Mexico’s Production Drop to Last Until 2021By Peter Appleby | Thu, 07/23/2020 - 18:21
Prices have remained volatile this week as the fear of COVID-19 outbreaks persist and US cases continue to climb. Nevertheless, a group of several super-majors committed to reducing their upstream emissions to aid Paris Agreement goals, while OPEC predicted Mexico’s production drop would remain until at least 2021 and former CNH Commissioner Gaspar Franco made an argument for gas.
The Oil and Gas Climate Initiative, which counts super-majors like Shell and BP among its members, announced that it would reduce the collective average carbon intensity of member companies’ aggregated upstream oil and gas operations to between 20kg and 21kg CO2e/boe by 2025, from a collective baseline of 23kg CO2e/boe in 2017. The OGCI’s announcement is intended to “support Paris Agreement goals” and comes at a time when many oil companies are setting net-zero goals themselves. At the start of this year, BP announced that it would “become a net-zero company by 2050 or sooner,” followed by Total and Shell, among others.
Former CNH Commissioner Gaspar Franco this week wrote an Expert Contributor article for Mexico Business Publishing arguing that gas will be central to Mexico’s energy security. In his article, Franco suggests that with a long-term energy vision, both gas and renewable energies can be mainstays within the Mexican energy mix. He points out that Mexico’s reliance on the US for gas means that Mexico is susceptible to changes outside of its control. But gas is used commonly in Mexico as a direct source of energy, as well as at combined cycle plants to generate electricity. Mexico, says Franco, “has the potential and the opportunity to increase gas production to reduce dependence on foreign sources and generate conditions that allow the country to balance its energy matrix.”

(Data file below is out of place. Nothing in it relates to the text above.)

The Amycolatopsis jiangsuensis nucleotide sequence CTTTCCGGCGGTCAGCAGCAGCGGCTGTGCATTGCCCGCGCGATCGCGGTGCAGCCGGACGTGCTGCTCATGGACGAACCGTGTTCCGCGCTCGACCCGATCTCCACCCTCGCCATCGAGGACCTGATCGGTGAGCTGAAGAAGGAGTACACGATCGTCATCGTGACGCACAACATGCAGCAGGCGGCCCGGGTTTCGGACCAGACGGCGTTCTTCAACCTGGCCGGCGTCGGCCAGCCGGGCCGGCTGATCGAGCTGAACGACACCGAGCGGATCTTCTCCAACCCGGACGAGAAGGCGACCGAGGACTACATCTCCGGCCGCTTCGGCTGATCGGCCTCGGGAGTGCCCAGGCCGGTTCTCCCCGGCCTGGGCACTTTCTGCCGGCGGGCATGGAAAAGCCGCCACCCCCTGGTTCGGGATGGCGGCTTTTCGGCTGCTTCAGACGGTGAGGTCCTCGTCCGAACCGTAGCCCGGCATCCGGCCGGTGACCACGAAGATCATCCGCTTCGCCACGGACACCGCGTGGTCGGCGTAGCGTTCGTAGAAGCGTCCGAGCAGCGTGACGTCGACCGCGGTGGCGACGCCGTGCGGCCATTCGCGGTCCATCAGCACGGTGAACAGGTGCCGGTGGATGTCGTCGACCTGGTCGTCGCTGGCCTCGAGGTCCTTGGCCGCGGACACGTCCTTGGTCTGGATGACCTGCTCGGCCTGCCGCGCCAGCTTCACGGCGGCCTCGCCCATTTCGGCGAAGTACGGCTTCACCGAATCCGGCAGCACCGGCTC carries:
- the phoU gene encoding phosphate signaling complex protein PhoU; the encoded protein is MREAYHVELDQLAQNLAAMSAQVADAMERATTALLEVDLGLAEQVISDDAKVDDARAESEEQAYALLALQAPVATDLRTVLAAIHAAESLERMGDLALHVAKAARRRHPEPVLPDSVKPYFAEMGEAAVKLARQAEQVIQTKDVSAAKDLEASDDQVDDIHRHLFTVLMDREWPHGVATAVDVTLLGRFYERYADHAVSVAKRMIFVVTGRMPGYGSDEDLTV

In May and June of this year, Mexico cut its oil output by 100Mb/d as part of the OPEC+ agreement to reduce oil production by 9.7MMb/d in the wake of the price collapse. This commitment was met but the country’s production has remained below its pre-pandemic position. Now, OPEC has forecast that the country’s production will remain 50Mb/d below pre-pandemic levels for the rest of the year, with a small recovery of just 10Mb/d in 2021. However, in 2021, OPEC predicts there will be a “recovery of the world economy and energy markets” though it admits that this outlook could change considering the uncertainties surrounding new COVID-19 outbreaks around the world.
The price of Mexico’s famous oil hedge, known as the Hacienda Hedge, is rising due to the volatility of oil prices. This price rise means that the government will proceed with caution ahead of its purchase this year. Minister of Finance Arturo Herrera told Bloomberg that “buying hedges in an extraordinarily volatile market is expensive, so we need to be cautious.” The hedge has been a powerful form of protection during the downturn where prices went negative. Mexico should receive a US$6 billion windfall from its hedge this year.